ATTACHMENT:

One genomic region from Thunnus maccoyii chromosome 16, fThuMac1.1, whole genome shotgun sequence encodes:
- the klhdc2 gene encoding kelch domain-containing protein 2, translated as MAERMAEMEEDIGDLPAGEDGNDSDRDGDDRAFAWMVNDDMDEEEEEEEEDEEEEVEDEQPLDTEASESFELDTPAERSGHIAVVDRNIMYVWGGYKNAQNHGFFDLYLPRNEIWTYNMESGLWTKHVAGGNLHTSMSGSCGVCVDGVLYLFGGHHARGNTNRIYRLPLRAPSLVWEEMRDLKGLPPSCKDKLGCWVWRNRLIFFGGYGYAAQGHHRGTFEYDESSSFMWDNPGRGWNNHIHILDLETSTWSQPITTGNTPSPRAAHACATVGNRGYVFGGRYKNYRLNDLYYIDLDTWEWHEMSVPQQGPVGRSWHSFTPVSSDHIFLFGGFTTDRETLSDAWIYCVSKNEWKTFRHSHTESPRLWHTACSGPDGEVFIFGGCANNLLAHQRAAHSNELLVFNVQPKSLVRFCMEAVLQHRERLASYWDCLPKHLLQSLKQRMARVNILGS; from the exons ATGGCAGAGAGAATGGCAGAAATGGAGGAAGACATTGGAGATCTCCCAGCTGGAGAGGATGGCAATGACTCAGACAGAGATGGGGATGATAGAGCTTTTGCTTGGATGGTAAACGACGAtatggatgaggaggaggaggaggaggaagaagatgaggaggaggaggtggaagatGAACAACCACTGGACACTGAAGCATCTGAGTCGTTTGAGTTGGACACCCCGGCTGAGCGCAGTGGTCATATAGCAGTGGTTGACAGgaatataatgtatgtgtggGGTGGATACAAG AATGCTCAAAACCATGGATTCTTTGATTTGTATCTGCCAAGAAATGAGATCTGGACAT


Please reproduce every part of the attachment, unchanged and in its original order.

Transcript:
One genomic region from Thunnus maccoyii chromosome 16, fThuMac1.1, whole genome shotgun sequence encodes:
- the klhdc2 gene encoding kelch domain-containing protein 2, translated as MAERMAEMEEDIGDLPAGEDGNDSDRDGDDRAFAWMVNDDMDEEEEEEEEDEEEEVEDEQPLDTEASESFELDTPAERSGHIAVVDRNIMYVWGGYKNAQNHGFFDLYLPRNEIWTYNMESGLWTKHVAGGNLHTSMSGSCGVCVDGVLYLFGGHHARGNTNRIYRLPLRAPSLVWEEMRDLKGLPPSCKDKLGCWVWRNRLIFFGGYGYAAQGHHRGTFEYDESSSFMWDNPGRGWNNHIHILDLETSTWSQPITTGNTPSPRAAHACATVGNRGYVFGGRYKNYRLNDLYYIDLDTWEWHEMSVPQQGPVGRSWHSFTPVSSDHIFLFGGFTTDRETLSDAWIYCVSKNEWKTFRHSHTESPRLWHTACSGPDGEVFIFGGCANNLLAHQRAAHSNELLVFNVQPKSLVRFCMEAVLQHRERLASYWDCLPKHLLQSLKQRMARVNILGS; from the exons ATGGCAGAGAGAATGGCAGAAATGGAGGAAGACATTGGAGATCTCCCAGCTGGAGAGGATGGCAATGACTCAGACAGAGATGGGGATGATAGAGCTTTTGCTTGGATGGTAAACGACGAtatggatgaggaggaggaggaggaggaagaagatgaggaggaggaggtggaagatGAACAACCACTGGACACTGAAGCATCTGAGTCGTTTGAGTTGGACACCCCGGCTGAGCGCAGTGGTCATATAGCAGTGGTTGACAGgaatataatgtatgtgtggGGTGGATACAAG AATGCTCAAAACCATGGATTCTTTGATTTGTATCTGCCAAGAAATGAGATCTGGACAT